The 2016 Chicago Cubs are World Series Champions. Absolutely incredible. I was able to watch the Game 5 win from Wrigleyville and watch Games 6 & 7 with my Dad in Indianapolis. My Dad and I are both White Sox fans but it doesn’t matter. It played out perfectly. Couldn’t ask for anything more. Incredible.
Well, as a sit here on the heels of a Team Boom loss in a tough battle in the Tempe Rec League championship game, I am completely wired. Which works to my advantage, at the moment, as I am packing for a trip to Chicago in the morning. This will be my third year in a row heading to the Windy City for Lollapalooza weekend and a reunion with the friends I grew up with, and my second trip to Chicago this summer. We aren’t actually going to the festival this weekend, but I’d recommend it, if you haven’t been. We are getting a boat on Lake Michigan Saturday which should pretty sweet.
It was tough to lose in the championship tonight but things are good. Always excited about getting back to Chicago, when I can. Still my favorite city in the world. If you haven’t been, I highly recommend it (especially in the summer). There’s a reason Kanye West calls out “summertime Chi,” in particular, in the song “Good Life“ from his 2007 album, Graduation. (Kanye, I miss that soulful stuff, by the way, man.)
In fact, let’s close this post out with the video. (Also, Chicago did not commission me to write this somewhat generic endorsement. It’s just a great place, and felt like mentioning it.)
Have a great weekend, everybody.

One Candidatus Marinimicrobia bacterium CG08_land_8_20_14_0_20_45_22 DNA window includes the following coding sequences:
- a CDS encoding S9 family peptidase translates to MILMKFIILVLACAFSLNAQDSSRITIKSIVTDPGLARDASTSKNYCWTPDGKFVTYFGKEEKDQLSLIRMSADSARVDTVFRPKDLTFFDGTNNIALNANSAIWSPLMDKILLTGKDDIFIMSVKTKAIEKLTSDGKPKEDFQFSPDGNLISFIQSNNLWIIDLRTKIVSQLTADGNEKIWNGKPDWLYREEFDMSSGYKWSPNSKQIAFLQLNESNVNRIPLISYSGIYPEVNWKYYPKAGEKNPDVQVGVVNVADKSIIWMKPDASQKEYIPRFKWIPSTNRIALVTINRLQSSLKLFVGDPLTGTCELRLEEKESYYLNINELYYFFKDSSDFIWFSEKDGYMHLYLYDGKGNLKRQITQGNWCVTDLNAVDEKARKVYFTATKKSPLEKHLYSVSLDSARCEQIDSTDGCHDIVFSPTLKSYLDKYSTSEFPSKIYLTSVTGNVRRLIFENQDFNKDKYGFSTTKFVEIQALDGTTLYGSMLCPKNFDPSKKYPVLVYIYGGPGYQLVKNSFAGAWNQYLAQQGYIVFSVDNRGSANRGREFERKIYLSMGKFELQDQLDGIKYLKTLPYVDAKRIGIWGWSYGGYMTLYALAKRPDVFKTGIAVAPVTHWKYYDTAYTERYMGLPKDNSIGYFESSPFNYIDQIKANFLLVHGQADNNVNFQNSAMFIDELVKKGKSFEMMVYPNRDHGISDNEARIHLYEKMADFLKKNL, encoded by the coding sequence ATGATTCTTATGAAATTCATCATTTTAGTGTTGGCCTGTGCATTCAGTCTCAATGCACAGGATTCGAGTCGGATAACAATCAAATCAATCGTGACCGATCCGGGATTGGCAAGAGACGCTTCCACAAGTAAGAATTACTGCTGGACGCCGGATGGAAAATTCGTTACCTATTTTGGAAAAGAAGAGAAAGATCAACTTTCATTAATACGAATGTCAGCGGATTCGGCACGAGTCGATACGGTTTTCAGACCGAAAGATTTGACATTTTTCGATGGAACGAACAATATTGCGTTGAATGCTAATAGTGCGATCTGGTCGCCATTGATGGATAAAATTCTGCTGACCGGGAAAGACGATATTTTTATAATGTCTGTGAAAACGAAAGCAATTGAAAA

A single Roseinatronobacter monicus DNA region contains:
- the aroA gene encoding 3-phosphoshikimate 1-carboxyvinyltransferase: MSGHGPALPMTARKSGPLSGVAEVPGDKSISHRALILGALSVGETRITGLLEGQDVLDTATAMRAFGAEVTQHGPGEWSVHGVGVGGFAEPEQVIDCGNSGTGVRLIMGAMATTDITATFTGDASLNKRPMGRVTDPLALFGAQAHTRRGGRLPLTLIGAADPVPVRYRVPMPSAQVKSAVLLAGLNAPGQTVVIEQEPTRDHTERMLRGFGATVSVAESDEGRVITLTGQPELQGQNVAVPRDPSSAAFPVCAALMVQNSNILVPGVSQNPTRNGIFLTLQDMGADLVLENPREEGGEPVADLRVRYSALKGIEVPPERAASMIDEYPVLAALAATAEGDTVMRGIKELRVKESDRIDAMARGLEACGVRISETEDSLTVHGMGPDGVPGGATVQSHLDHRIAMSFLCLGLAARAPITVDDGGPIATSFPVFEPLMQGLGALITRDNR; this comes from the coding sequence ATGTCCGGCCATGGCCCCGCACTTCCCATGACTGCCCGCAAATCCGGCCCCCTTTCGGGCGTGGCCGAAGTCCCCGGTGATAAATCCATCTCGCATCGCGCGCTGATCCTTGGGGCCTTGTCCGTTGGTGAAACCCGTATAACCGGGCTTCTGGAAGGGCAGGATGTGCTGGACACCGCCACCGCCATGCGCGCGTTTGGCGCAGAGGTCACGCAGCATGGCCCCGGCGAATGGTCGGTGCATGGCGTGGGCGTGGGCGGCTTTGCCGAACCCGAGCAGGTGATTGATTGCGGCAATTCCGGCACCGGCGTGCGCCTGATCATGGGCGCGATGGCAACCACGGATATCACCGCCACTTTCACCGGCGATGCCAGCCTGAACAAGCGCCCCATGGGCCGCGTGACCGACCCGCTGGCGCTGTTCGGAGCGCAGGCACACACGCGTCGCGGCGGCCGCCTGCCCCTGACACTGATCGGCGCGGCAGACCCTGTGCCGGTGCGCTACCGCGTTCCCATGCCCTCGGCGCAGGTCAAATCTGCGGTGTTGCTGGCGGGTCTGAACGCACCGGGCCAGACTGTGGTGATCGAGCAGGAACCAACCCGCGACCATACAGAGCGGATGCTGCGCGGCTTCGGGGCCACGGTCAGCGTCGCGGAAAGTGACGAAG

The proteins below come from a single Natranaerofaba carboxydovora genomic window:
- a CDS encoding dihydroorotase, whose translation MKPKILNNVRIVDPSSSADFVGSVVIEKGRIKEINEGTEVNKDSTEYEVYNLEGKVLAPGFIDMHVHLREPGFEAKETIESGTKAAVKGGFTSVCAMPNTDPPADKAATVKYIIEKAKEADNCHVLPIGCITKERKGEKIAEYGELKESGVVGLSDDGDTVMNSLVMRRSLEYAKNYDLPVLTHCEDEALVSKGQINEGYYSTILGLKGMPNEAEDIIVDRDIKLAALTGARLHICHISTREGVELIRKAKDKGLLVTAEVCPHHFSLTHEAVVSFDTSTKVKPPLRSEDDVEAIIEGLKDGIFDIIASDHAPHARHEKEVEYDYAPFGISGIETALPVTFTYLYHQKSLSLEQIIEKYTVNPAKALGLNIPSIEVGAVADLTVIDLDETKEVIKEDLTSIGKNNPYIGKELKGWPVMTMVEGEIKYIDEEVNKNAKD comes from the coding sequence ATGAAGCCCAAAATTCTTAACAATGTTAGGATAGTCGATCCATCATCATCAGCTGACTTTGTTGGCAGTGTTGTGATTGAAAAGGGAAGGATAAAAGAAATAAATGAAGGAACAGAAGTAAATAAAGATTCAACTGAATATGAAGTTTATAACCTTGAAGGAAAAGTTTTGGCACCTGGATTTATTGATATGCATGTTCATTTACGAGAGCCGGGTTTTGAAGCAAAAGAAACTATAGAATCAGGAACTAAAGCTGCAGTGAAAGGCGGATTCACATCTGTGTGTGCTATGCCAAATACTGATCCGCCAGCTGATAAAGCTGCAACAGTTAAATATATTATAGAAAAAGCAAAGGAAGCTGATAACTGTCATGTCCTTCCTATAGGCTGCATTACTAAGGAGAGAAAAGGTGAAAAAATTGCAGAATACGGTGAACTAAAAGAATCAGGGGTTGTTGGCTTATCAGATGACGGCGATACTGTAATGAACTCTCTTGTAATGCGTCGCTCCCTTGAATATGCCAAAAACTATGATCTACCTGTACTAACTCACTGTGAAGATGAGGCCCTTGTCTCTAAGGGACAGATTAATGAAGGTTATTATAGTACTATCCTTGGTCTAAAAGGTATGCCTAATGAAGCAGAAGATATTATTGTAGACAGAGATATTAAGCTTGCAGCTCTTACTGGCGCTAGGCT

AMC‘s “The Making of the Mob: Chicago” is a fascinating look at the rise of Al Capone and the mafia in Chicago in the early 20th century. I didn’t see the first season, “The Making of the Mob: New York,” but the fact that this story takes place in Chicago drew me in. Not to mention, I’m a bit of a history buff.
Does it glorify the mob a bit? Of course. Does it sensationalize it? Yes. This is entertainment. But it also does a great job of providing a historical account of how Al “Scarface” Capone came the be–from his upbringing in Brooklyn, to his migration to Chicago in which he joins Johnny Torrio. It also paints a lively picture of Prohibition era America, and Prohibition era Chicago, in particular. And this is just the first two episodes.
I’m really trying to limit my TV these days. Focusing more on getting work done and real life. But this is one show on the air this summer that is worth checking out. Especially if you are fascinated by history, and the lessons that can be learned from it.
Reviews of ‘The Making of the Mob: Chicago’: